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Redundancy: Getting it right


Redundancy: Who will stay and who will go?

When organisational change can lead to redundancy, how can HR best support employers? Denise Taylor has some answers.

The most important step in the redundancy process is communication, keeping people informed right from the start. Rumours will spread so best to provide as much information as you can. Keep people informed through regular briefings and time for questions. As things progress you can let people know about options and what help is going to be available.

Redundancy can be a time to raise the importance of career management and people being responsible for their own careers. Whether people are to stay or leave, this may be the time for people to consider how to keep themselves employable through development and training.

How to choose who is to go

Whilst it can be tempting to use this as an excuse to get rid of ‘difficult staff’, you will want to ensure you have a clear and transparent process. For some companies this will be on the basis of last in, first out; for others staff will go through some structured assessment process. What ever you decide, let people know the process.

Redundancy: Key steps

  • Communication – let people know as much as you can to stop rumours spreading.
  • Set up support – outplacement and careers counselling. This needs to include details on state support, CV writing, interview skills, job search strategies and also helping people to make the right decision for them. The people who offer the support need to be competent for this task.
  • Alongside reducing head count, also consider the new organisation and changes to the working culture.
  • Allow plenty of time. It’s likely to take longer than you expect.
  • Breaking the news

    Whilst a group meeting can be a quick way of getting the message through to a large number of staff, it’s then vital to follow up with an individual meeting. If this is bad news, it’s best to keep the meeting short and factual; the person could get emotional so provide all information in writing so they don’t need to remember everything. It’s helpful to schedule a meeting in a few days time to discuss further.

    Companies used to have a team of outplacement consultants available to help; now more support is available via the internet but people often still want someone to talk to, to help them understand what’s happening and to have someone who will listen to their thoughts and feelings. So who will have to do this? You will want to make sure that whoever you choose has received training for this task and has the appropriate personal characteristics.

    When’s the best time?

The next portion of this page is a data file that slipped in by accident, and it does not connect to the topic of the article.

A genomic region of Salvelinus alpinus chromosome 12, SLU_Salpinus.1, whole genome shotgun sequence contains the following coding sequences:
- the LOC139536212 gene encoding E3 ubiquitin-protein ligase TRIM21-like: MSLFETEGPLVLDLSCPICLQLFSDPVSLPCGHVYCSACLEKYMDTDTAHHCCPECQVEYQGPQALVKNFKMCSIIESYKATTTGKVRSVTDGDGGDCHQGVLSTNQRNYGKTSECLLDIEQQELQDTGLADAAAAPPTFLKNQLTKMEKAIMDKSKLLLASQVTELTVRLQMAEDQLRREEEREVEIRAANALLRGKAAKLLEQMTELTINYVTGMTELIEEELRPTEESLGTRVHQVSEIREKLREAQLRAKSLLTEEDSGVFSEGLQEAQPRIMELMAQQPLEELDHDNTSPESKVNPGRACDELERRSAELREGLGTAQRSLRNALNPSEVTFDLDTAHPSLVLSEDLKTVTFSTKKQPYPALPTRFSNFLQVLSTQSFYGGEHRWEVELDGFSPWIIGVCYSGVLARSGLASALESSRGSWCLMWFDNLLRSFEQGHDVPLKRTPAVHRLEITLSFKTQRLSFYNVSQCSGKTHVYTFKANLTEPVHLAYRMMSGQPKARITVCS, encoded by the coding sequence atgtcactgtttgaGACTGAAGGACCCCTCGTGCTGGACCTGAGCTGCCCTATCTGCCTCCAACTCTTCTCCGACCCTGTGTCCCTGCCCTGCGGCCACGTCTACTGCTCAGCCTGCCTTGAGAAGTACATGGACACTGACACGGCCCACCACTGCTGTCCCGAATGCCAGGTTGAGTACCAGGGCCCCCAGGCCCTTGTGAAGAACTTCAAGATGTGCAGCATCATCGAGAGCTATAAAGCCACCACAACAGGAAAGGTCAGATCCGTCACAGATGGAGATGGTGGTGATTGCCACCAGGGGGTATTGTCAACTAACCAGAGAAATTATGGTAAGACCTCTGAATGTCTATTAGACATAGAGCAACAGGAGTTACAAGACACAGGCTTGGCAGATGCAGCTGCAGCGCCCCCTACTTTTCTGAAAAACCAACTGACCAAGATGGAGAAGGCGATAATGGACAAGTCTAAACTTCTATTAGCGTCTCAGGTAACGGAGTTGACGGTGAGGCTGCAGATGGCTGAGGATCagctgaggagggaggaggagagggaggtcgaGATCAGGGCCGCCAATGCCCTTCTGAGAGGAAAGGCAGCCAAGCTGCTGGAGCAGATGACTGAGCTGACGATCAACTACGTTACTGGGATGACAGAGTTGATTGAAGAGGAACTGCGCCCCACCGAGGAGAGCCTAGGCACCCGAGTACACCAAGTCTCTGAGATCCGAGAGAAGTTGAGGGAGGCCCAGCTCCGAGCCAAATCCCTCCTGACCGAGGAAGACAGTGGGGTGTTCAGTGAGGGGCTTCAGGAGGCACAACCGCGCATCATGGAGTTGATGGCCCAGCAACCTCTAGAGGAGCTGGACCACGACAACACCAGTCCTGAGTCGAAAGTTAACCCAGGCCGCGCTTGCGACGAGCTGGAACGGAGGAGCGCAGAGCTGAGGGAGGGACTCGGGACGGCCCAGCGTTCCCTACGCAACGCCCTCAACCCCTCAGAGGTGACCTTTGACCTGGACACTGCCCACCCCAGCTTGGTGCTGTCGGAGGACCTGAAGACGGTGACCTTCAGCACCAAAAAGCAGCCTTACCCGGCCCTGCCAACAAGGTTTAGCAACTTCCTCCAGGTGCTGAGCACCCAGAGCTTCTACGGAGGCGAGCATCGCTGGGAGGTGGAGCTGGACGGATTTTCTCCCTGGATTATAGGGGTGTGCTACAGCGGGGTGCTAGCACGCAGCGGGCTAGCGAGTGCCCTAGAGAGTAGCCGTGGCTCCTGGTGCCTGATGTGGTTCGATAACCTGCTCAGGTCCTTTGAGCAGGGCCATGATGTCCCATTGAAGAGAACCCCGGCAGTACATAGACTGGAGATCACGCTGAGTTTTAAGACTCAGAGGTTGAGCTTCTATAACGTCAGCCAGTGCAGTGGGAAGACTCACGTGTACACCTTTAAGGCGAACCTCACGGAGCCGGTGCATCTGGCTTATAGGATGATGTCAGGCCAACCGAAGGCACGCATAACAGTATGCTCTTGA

Well, the worst time is Friday afternoon. If someone lives alone, it’s not good for them to perhaps spend the whole weekend with no one to discuss this with, so earlier in the week is preferable.

    How can we help people?

    We can’t treat everyone the same – some people will want to stay and others will want to leave, but people don’t always get what they want. Staff can be divided into four groups, as follows:

    1. Those who want to leave and can leave

    All this group really want is the cheque. They know what they want to do and are motivated to do it. They might take up any outplacement options you have but often they already have plans – own business, retirement or alternative work set up.

    2. Those who want to stay but have to leave

    Some people want to stay with the company but with their job being made redundant they need to be helped to understand the reasons and to be carefully supported through the transition. For these people, it can help to have generous redundancy terms and also to provide comprehensive outplacement support. Before they can be helped with a job search, time needs to be set aside for them to talk with someone as they come to terms with the change. Careers counsellors (internal and external) can help.

    3. Those who want to leave but have to stay

    As redundancy is being discussed, there will be some who look forward to this option and want to leave but whose jobs may be essential or there will be no changes in their location and so they need to stay. These people can feel bitter and very disappointed. They have seen the future, they want it, but like a mirage it has vanished. It can be tempting to leave this group of people alone, but if you need a motivated workforce you need to look for ways to keep them motivated. Let them know they are valued and appreciated.

    4. Those who want to stay and do stay

    There are still likely to be some questions for this group such as, will there be more work? How will the changes affect them? They may also feel guilt that they have a job and others don’t.

    Finally, don’t forget empathy. Imagine you are in the other person’s shoes – how would you like to be treated? What support would you want? Make sure you really listen, offer support and do have a box of tissues just in case – breaking the news is hard and just you might need them for yourself.

    Denise Taylor is the founder of Amazing People which specialises in career counselling, guidance and coaching for individuals, and career management, recruitment and assessments for organisations. She is also the winner of a National Career Award, 2007 for The Gold Career Programme.

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